Discusses the decline of Western Europe's power and influence throughout the world since World War I. Depicts the change in Western Europe's status in international politics. Shows the effect which this decline has had on current problems of foreign relations. Illustrates throughout with film clips.
Introducing the program, host C. Dale Fuller indicates the industrial and scientific revolutions brought to the West increased life expectancy, reduction of disease, rarity of poverty and widespread luxurious leisurely living. The revolution in human expectations is the demand of the people of underdeveloped areas of the world for the same benefits. This program describes the magnitude of the needs of the underdeveloped areas and shows how these often produce violence. It analyzes what is being done about the demands of people in so called backward areas and what might be done. This revolution is one without slogans or armies, but it encompasses four-fifths of the people of the world and its outcome will shape much of humanity's future.
Discusses the revolution that has taken place in the colonial world and the present conflict between the remaining colonial powers of the West and the newly independent countries of Asia and Africa. Points out the major issues involved in this conflict by providing a condensed re-enactment of the UN committee debate on Algeria in 1955. Shows the reaction of the French delegation when the question of Algeria was voted upon in the General Assembly. Concludes by pointing out the problems involved in and methods of coping with the conflict over colonialism. (KRMA-TV) Kinescope.
Revolution/Reviews the development of Communism in Russia during the 20th century. Introduces the concept that Communism has two faces: one seen by the people of the United States and other advanced nations of the West, the second viewed by the underprivileged people of the world. Uses documentary film footage to show actual scenes of the Communist revolution; the rise of Lenin and Stalin; the effects of World War II; and the industrial, agricultural, and scientific changes in Russia. Summarizes the spread of Communism after World War II, and the outbreaks of violence in Poland, Berlin, and Hungary. Concludes with a brief statement concerning the best method of combating Communism's ongoing rise.
Discusses the debates in the United States since World War I over the issues of isolation versus involvement in world affairs. Concludes that the U.S. is permanently involved in world affairs but the debate will continue as to the meaning and context of involvement.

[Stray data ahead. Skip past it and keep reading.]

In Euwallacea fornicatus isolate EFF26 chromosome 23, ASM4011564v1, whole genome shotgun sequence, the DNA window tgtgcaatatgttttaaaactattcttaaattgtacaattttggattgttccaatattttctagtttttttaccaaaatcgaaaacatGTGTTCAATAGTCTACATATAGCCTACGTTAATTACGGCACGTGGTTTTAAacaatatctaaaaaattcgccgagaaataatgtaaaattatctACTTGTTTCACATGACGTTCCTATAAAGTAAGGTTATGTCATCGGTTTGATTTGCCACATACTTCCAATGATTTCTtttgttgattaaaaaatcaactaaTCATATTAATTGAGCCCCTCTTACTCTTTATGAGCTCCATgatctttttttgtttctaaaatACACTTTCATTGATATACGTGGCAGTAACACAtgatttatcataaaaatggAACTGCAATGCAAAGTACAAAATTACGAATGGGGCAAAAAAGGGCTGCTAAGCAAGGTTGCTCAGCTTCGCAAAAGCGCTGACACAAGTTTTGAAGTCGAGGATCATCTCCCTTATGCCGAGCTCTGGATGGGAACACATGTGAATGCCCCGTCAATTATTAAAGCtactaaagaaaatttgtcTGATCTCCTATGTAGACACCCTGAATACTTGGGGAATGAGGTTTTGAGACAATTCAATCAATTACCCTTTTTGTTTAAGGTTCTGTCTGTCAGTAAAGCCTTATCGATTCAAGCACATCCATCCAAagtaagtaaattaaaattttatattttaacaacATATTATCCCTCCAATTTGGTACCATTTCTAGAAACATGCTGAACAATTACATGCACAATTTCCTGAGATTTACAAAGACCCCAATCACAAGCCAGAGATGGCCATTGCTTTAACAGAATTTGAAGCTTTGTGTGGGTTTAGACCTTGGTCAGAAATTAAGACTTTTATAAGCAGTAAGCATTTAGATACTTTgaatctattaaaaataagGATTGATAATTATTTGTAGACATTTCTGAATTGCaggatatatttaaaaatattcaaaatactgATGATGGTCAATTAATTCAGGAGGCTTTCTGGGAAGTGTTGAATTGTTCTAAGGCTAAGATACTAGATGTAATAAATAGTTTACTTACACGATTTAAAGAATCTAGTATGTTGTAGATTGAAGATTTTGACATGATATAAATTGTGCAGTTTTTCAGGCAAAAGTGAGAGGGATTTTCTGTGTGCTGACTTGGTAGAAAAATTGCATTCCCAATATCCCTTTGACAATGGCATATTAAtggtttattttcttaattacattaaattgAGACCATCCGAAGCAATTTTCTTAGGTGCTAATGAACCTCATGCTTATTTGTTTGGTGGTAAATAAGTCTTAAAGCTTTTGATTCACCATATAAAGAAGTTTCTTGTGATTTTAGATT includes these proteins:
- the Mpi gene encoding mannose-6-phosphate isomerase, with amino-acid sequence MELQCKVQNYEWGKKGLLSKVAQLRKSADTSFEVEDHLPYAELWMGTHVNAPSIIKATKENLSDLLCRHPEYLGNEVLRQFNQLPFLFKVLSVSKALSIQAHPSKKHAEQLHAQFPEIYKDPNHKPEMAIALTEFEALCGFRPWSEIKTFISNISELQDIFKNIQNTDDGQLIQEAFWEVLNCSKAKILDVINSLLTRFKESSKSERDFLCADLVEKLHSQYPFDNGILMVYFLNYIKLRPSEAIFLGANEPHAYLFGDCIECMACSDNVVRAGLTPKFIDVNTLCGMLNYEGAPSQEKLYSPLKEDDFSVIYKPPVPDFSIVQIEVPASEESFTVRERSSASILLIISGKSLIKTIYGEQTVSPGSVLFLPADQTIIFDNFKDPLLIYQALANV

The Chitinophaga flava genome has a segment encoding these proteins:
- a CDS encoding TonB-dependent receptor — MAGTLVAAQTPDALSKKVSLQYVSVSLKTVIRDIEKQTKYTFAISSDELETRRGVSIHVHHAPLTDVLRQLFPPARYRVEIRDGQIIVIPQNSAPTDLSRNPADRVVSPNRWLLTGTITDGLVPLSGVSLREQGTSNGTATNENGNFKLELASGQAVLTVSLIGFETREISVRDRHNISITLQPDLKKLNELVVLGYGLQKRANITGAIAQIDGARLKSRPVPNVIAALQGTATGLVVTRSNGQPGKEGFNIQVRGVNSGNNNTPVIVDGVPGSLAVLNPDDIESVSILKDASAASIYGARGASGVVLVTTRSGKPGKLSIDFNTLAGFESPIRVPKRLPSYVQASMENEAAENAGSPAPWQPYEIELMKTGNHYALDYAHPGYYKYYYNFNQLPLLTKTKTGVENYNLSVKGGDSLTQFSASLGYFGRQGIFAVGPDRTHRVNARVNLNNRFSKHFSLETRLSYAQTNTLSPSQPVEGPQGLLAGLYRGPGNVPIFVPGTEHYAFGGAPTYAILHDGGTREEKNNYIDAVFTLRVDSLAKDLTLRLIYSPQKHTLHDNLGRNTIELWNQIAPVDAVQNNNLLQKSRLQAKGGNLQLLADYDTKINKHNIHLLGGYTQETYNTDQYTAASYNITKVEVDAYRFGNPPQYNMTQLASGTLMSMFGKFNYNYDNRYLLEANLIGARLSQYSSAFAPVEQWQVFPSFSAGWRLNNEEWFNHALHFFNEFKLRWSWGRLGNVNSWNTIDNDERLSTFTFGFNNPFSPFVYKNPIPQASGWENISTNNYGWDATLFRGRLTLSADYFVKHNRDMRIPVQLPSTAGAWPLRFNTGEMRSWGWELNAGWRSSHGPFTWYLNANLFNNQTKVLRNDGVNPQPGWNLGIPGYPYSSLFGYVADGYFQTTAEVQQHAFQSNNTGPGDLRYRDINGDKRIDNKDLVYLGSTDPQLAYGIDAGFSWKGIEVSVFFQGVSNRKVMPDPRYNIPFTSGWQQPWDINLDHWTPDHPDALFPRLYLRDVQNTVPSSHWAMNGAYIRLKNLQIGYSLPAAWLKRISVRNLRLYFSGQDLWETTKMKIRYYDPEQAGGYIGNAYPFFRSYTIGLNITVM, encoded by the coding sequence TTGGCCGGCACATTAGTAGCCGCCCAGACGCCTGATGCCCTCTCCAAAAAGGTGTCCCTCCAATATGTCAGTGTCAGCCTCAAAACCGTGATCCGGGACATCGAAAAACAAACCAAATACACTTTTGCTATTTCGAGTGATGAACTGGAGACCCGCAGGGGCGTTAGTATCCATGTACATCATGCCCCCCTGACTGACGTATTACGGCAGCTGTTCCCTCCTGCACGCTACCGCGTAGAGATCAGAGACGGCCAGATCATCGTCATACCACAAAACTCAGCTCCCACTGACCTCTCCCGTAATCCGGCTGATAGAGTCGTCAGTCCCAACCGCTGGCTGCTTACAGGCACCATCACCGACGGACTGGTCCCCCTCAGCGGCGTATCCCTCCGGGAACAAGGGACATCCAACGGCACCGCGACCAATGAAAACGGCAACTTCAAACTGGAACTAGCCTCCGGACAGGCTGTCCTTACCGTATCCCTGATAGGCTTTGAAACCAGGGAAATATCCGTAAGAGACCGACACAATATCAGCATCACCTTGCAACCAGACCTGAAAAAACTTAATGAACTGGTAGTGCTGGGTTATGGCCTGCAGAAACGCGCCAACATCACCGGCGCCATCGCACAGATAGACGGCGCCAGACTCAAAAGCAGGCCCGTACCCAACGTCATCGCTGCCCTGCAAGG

Outlines Argentine history and discusses the political and economic climate, with prospects for the future. Emphasizes Argentina's problems and possibilities. Shows pictures of the land and the people. (WTTW) Kinescope.
Teenagers from Pakistan, Vietnam, Germany, and Yugoslavia discuss socialism in Yugoslavia and Russian Communism. Questions the definition of the word "freedom." Analyzes the prospects of reunification for Germany and Vietnam. (WOR-TV) Kinescope.
In this program, Mrs. Roosevelt talks of her husband and his philosophy, religion, friendships and courage. She tells of D-Day in the White House, Pearl Harbor Day, and FDR’s moments of relaxation. She talks about Communism, war, leadership in the world today, and about the future.
Rabi and Viereck join Louis Lyons to discuss the freedom of the individual with their emphasis on the scientist and the artist. They agree there is no great cause for concern over the freedom today of the scientist or artist in terms of the freedoms and that they gain these freedoms through laws which bind them in their own professions. Included in the program is a spirited debate on scientific achievement and the necessity to combat mass determination of taste, particularly in the mass communications. Guests are Isidor I. Rabi, Higgins Professor of Physics, Columbia University; Nobel Prize winner in physics, 1944 and Peter Viereck, poet, professor of history, Mount Holyoke College; Pulitzer poet, 1949.
Mr. HV Kaltenborn, often called “Dean of American Commentators,” begins this program with a discussion of the United States’ role as an important force in world affairs as it came to be recognized at the time of Theodore Roosevelt. With Mrs. Dorothy Daniel, Pittsburgh journalist and broadcaster, Mr. Herb Morrison, Pittsburgh newscaster, and Mr. TFX Higgins, executive director of the Foreign Policy Association of Pittsburgh, he discusses the League of Nations, the Treaty of Versailles, Germany before World War I, dictators, Hitler, Mussolini, and dictatorship in the Western Hemisphere. He goes on to discuss colonialism and the USSR. In general, this program concerns itself with twentieth century history as seen through the eyes of a commentator.